A to Z Herbarium: Thistle
Strength, Protection, Healing, Exorcism, Hex-Breaking
When grown in the garden, thistles protect against thieves. When grown in a pot on the doorstep, they protect against evil. Throw thistle onto a fire to protect the house from lightning. Carrying a thistle blossom will protect the bearer. Carrying any part of the thistle will provide energy and strength, and stave off melancholy. Men who carry thistles will apparently become better lovers.
If a spell has been cast against you, wear a shirt made of thistle fibers to break it. Hex-breaking poppets are stuffed with thistles. When strewn in the home, thistles will exorcise evil.
The Anglo Saxons believed that if a man hung milk thistle around his neck, then all the snakes around him would begin fighting.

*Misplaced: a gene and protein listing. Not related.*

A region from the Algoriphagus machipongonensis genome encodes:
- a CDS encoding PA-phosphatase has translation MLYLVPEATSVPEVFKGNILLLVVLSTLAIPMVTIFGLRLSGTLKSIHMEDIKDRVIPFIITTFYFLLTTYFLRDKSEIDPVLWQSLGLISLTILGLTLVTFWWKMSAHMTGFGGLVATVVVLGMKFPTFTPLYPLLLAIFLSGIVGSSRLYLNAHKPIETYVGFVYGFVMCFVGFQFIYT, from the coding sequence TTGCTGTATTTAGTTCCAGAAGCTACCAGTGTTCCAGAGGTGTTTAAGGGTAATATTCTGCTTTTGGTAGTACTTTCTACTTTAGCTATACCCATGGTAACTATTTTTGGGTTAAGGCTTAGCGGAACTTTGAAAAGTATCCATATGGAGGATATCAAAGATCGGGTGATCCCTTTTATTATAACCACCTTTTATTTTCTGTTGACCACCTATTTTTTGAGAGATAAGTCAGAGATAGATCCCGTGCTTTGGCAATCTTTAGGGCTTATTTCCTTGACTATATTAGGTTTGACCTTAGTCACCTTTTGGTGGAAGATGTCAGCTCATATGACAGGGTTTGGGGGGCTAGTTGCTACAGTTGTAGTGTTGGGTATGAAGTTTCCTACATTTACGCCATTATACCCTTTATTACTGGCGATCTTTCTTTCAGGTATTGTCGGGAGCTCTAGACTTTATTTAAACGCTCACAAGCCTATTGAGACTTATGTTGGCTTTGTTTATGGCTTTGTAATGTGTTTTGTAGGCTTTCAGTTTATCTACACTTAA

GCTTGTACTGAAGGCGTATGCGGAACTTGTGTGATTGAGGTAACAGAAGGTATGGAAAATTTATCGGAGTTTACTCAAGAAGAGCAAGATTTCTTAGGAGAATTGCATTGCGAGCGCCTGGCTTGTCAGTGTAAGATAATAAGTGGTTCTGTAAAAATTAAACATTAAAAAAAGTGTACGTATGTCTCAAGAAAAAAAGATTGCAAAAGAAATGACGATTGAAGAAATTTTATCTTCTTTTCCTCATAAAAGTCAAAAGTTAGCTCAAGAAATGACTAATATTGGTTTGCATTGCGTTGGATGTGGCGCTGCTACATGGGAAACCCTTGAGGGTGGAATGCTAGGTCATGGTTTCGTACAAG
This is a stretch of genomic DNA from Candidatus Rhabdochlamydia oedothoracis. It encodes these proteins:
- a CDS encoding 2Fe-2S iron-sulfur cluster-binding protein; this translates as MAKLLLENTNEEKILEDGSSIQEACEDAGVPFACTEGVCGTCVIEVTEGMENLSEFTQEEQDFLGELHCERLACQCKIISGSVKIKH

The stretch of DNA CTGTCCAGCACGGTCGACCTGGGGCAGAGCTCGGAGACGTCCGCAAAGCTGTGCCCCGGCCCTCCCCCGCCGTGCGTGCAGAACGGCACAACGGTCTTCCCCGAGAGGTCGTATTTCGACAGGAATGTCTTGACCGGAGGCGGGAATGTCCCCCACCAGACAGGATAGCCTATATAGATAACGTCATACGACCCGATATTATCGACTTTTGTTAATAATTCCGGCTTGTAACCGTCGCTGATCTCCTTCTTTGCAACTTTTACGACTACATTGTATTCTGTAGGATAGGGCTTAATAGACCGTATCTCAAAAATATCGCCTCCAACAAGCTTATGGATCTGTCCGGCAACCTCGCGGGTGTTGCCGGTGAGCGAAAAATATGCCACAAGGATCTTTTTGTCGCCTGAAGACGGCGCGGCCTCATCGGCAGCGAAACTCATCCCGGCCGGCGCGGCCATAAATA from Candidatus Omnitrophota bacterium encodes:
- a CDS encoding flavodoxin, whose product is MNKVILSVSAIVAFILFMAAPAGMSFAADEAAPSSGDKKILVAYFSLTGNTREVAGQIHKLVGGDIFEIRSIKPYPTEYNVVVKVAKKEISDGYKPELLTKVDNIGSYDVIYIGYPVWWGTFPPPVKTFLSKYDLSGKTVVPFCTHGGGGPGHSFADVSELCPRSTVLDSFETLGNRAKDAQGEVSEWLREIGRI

Milk thistle seeds are believed to be beneficial for the liver, and have been used to treat liver ailments such as jaundice, hepatitis, and cirrhosis, particularly in Germany since the nineteenth century. The heads of the thistle were once boiled and eaten like an artichoke.
Blessed thistle (or holy thistle), has been used since the Middle Ages as a digestive stimulant, purifying tonic, and eaten as a vegetable. It’s also been used to help nursing mothers, as its believed to increase milk production. Blessed thistle acts as an emmenagogue (stimulates blood flow in the pelvic region and uterus), and can help with menstruation problems in women. However, for this reason, pregnant women should not use it.
Cunningham’s Encylopedia of Magical Herbs, Scott Cunningham, 2016, Llewellyn Publications
Hi Sara – I love seeing thistles and they have a lot of history with Scotland – being the National Flower. Thanks for all the extra notes … cheers Hilary